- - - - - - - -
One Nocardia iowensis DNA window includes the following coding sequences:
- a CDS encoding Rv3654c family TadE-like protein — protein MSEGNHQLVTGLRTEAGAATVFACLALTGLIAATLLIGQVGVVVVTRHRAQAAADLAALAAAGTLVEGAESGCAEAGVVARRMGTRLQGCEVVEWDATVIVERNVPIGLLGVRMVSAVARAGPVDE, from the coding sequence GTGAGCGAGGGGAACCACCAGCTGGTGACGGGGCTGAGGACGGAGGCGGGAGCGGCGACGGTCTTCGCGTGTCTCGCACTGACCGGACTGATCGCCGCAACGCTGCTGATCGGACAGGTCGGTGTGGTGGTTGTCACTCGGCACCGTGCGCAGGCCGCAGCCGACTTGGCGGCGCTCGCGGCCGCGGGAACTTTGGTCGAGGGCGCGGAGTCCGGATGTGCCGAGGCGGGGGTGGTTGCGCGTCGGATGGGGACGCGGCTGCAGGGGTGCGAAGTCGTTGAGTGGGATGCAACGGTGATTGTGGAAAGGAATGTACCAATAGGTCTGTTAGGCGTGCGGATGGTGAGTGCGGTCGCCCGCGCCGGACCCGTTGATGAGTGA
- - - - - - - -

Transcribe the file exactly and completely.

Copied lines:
One Nocardia iowensis DNA window includes the following coding sequences:
- a CDS encoding Rv3654c family TadE-like protein — protein MSEGNHQLVTGLRTEAGAATVFACLALTGLIAATLLIGQVGVVVVTRHRAQAAADLAALAAAGTLVEGAESGCAEAGVVARRMGTRLQGCEVVEWDATVIVERNVPIGLLGVRMVSAVARAGPVDE, from the coding sequence GTGAGCGAGGGGAACCACCAGCTGGTGACGGGGCTGAGGACGGAGGCGGGAGCGGCGACGGTCTTCGCGTGTCTCGCACTGACCGGACTGATCGCCGCAACGCTGCTGATCGGACAGGTCGGTGTGGTGGTTGTCACTCGGCACCGTGCGCAGGCCGCAGCCGACTTGGCGGCGCTCGCGGCCGCGGGAACTTTGGTCGAGGGCGCGGAGTCCGGATGTGCCGAGGCGGGGGTGGTTGCGCGTCGGATGGGGACGCGGCTGCAGGGGTGCGAAGTCGTTGAGTGGGATGCAACGGTGATTGTGGAAAGGAATGTACCAATAGGTCTGTTAGGCGTGCGGATGGTGAGTGCGGTCGCCCGCGCCGGACCCGTTGATGAGTGA